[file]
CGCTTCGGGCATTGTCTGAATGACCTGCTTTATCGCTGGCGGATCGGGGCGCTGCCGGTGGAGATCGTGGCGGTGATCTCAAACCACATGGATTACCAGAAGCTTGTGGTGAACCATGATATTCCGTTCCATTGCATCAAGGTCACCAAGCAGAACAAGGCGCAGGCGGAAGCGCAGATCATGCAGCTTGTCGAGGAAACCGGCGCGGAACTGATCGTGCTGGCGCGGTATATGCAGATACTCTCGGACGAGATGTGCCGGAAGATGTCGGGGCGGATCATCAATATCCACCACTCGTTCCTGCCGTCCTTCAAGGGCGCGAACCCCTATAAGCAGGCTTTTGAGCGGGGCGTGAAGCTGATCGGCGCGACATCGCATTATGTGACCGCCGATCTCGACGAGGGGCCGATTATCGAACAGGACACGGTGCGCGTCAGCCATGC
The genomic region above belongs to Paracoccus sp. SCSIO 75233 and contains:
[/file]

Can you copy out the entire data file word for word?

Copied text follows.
CGCTTCGGGCATTGTCTGAATGACCTGCTTTATCGCTGGCGGATCGGGGCGCTGCCGGTGGAGATCGTGGCGGTGATCTCAAACCACATGGATTACCAGAAGCTTGTGGTGAACCATGATATTCCGTTCCATTGCATCAAGGTCACCAAGCAGAACAAGGCGCAGGCGGAAGCGCAGATCATGCAGCTTGTCGAGGAAACCGGCGCGGAACTGATCGTGCTGGCGCGGTATATGCAGATACTCTCGGACGAGATGTGCCGGAAGATGTCGGGGCGGATCATCAATATCCACCACTCGTTCCTGCCGTCCTTCAAGGGCGCGAACCCCTATAAGCAGGCTTTTGAGCGGGGCGTGAAGCTGATCGGCGCGACATCGCATTATGTGACCGCCGATCTCGACGAGGGGCCGATTATCGAACAGGACACGGTGCGCGTCAGCCATGC
The genomic region above belongs to Paracoccus sp. SCSIO 75233 and contains: